Consumer Debt – A Quick History Lesson
10 Fun Facts:
About 50% of Americans carry credit card debt each month. But, despite the ubiquity of credit card debt, it is actually a relatively new phenomenon. Learn more about the history of consumer debt below:
- Consumer debt didn’t begin with credit cards. In the eighteenth and nineteenth centuries, people would have credit accounts with individual stores. This was frequently used by farmers to keep up day to day living expenses while waiting for the year’s harvest to come in. Generally, credit was extended on the basis of a relationship; there was no formal nationwide system to determine credit worthiness.
- Pawn shops as holders of debt have existed since ancient Greece. While there was always the potential for usury, pawn shops also sometimes acted as charities. In Peruga, Italy in 1450 CE, a Franciscan monk began a pawn organization where interest-free loans were secured with possessions.
- Modern Americans are not the first to be held down by out of control consumer debt. Public opinion in pre-Revolutionary France turned against the previously popular Marie Antoinette due to her high gambling debts, lavish parties and expensive fashion clothing. Although she became less extravagant with age, she was still convicted of treason.
- While having an account with a store could be a boon to individuals, there was also potential for abuse in the era before credit regulation and consumer protections. In mining towns, for instance, prices of goods from the company store were often inflated and carried interest rates high enough that workers would wind up owing money even after wages were paid.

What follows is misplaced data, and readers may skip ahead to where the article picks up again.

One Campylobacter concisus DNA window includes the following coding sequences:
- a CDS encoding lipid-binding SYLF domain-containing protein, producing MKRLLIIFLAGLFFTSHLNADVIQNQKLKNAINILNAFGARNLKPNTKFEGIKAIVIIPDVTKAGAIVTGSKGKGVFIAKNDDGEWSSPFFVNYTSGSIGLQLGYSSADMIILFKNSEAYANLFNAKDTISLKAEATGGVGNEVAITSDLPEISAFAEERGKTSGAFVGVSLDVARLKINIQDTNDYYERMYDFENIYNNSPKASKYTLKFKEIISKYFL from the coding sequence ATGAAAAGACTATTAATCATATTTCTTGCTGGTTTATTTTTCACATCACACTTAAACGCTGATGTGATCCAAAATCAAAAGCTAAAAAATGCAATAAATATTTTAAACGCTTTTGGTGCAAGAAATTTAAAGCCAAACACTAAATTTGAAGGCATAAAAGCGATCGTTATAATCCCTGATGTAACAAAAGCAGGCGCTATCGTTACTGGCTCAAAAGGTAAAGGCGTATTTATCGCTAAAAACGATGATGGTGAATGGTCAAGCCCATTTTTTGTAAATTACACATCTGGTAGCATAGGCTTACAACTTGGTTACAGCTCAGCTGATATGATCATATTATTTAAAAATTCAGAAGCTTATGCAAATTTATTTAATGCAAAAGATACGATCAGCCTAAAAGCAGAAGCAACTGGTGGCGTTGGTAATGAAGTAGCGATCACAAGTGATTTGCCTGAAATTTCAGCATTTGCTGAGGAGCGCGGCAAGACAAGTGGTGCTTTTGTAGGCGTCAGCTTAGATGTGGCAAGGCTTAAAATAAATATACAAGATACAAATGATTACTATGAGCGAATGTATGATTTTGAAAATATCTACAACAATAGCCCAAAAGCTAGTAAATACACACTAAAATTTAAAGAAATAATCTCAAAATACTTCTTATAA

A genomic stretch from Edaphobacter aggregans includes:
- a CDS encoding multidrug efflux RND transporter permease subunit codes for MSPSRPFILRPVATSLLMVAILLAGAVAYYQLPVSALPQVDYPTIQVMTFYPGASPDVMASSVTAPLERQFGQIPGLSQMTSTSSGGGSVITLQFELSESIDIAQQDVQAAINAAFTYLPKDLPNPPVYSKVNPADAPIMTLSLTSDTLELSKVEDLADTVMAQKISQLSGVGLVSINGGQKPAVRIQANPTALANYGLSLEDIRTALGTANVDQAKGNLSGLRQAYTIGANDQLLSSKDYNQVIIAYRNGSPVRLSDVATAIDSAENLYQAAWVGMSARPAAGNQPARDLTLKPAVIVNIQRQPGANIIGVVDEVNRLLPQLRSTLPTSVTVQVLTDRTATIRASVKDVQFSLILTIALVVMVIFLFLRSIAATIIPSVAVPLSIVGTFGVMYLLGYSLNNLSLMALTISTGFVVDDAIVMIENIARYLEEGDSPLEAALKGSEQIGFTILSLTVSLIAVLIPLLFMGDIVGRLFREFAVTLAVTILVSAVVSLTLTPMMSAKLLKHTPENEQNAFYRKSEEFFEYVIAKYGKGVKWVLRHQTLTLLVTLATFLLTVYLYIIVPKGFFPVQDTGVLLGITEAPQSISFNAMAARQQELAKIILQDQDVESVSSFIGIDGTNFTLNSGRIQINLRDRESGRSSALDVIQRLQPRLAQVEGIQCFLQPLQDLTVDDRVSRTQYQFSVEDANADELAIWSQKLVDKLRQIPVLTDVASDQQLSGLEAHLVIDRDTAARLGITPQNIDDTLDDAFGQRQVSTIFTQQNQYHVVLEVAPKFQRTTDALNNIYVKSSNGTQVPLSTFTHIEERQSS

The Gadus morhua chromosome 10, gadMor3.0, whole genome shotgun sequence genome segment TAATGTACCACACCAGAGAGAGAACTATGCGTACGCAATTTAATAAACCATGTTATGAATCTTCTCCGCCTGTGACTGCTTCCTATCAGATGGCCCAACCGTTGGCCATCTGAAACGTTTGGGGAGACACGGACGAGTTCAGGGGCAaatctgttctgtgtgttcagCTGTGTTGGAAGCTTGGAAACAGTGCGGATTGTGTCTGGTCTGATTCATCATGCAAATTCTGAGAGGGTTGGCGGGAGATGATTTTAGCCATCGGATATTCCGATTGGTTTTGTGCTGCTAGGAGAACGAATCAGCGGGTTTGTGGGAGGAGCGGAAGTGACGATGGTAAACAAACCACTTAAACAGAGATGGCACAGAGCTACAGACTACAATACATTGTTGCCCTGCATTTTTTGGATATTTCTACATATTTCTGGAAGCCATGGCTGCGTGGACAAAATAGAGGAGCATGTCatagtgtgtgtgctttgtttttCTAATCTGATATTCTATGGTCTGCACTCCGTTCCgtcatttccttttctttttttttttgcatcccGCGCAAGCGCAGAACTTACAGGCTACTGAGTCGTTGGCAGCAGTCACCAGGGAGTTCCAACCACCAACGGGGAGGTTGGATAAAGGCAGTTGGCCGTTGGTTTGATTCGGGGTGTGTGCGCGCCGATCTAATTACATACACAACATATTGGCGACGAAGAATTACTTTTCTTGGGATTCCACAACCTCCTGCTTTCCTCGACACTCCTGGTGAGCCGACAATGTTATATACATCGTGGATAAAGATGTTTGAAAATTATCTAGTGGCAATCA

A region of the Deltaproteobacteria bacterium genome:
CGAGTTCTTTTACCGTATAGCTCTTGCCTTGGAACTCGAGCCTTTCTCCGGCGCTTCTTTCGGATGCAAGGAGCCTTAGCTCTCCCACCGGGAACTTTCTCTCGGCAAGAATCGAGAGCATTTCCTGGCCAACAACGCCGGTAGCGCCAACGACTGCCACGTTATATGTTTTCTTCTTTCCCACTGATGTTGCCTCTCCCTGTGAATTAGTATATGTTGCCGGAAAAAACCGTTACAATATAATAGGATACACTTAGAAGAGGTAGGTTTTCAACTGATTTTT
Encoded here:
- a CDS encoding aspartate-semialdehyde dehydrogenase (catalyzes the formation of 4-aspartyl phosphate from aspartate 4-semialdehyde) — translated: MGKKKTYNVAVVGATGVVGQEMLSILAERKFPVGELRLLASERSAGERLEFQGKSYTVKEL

- When Bank of America offered the first credit card in the early 60s, they would just send out fully functioning credit cards in the mail, unsolicited. The first widespread case of identity fraud soon followed. Organized crime groups in Chicago bribed Postal workers to reroute cards. Thousands of area residents soon got bills for cards they’d never seen.
- In 1950, household debt was close to nil. In 2012, it was nearly $13 trillion.
- Consumer debt grew in the post-War era as more people moved to urban areas and purchased more luxury goods.
- Between the years of 1982 and 2000, household debt rose from 43 to 62 percent of the country’s GDP.
- Some low-income people who cannot qualify for credit cards carry consumer debt in the form of payday loans. In 2012, there were over $2 billion in payday loans serviced in the US. These loans have a hefty cost; annual interest rates can go over 3000 percent.
- Studies show that people who carry large amounts of credit card debt are more likely to go through bankruptcy, have less in retirement savings and are less likely to make moves like starting a small business.